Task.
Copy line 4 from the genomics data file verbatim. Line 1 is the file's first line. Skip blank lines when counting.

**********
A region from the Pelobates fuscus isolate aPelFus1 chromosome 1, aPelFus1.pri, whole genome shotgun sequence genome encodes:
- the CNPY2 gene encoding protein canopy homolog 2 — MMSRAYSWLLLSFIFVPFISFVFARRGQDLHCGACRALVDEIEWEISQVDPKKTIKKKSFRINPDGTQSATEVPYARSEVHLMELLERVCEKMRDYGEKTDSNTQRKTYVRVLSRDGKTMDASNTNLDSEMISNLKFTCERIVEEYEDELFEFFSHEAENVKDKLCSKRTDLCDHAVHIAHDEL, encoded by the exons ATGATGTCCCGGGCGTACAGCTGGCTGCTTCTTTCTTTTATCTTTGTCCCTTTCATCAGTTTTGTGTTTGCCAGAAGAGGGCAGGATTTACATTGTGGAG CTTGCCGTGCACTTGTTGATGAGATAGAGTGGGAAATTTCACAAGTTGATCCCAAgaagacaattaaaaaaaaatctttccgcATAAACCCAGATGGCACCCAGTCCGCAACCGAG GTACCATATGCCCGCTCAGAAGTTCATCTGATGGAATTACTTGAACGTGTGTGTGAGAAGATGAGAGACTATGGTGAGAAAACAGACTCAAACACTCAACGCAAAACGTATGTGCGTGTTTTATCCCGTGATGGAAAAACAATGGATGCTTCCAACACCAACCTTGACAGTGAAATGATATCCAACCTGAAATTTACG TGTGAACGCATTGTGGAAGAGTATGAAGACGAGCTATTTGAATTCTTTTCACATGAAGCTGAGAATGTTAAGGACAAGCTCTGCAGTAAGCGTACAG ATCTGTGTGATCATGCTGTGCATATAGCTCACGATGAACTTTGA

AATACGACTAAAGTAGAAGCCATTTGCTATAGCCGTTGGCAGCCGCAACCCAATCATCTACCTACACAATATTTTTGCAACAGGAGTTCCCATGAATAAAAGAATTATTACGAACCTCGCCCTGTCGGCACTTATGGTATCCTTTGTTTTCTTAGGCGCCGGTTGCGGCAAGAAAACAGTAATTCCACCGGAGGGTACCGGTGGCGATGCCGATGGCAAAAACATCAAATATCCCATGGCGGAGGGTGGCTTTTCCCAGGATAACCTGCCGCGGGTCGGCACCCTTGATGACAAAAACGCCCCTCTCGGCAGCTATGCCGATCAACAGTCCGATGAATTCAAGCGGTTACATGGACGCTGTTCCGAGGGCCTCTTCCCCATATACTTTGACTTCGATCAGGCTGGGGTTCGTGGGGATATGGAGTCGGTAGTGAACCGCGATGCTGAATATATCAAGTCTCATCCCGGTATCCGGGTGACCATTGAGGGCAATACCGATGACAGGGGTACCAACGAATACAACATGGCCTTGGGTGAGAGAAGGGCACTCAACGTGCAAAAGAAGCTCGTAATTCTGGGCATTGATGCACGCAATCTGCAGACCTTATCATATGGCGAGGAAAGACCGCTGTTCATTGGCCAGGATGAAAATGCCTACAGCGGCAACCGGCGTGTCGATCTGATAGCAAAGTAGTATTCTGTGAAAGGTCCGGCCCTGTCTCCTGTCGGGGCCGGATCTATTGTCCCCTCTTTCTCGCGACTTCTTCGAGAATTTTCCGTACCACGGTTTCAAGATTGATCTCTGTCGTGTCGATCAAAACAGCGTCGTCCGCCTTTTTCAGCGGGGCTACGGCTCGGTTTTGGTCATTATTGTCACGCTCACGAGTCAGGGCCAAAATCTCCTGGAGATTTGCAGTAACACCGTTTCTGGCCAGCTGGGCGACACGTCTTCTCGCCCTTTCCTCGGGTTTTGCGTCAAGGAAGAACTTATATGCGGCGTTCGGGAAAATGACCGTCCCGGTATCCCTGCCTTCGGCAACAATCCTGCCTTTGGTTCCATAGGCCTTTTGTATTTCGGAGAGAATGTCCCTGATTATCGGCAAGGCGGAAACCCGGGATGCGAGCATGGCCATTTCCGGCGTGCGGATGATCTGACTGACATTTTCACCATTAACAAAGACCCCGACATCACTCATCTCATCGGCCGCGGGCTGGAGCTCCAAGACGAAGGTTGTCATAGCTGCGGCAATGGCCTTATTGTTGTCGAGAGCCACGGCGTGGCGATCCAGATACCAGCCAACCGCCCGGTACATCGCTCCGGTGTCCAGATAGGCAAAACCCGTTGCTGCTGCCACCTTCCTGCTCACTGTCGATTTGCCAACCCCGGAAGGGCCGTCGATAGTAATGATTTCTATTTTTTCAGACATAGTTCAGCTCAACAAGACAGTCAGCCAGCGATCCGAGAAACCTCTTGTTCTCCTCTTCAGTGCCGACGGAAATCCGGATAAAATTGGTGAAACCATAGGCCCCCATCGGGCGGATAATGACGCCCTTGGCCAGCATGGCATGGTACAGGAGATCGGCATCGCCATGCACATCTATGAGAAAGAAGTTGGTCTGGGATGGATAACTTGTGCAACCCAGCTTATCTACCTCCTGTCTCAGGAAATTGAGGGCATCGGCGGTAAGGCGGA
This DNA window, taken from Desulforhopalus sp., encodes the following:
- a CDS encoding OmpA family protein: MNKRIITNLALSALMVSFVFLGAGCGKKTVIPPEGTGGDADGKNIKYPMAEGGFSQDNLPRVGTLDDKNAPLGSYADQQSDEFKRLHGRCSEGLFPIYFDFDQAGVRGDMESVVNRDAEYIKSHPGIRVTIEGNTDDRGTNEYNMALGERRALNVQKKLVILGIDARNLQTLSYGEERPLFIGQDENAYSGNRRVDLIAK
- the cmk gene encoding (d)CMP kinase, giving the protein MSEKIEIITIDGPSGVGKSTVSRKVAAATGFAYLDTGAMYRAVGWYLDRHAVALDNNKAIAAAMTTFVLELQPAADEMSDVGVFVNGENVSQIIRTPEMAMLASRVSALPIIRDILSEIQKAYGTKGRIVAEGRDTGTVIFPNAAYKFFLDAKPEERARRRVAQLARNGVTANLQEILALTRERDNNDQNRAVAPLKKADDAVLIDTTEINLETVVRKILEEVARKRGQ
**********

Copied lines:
This DNA window, taken from Desulforhopalus sp., encodes the following: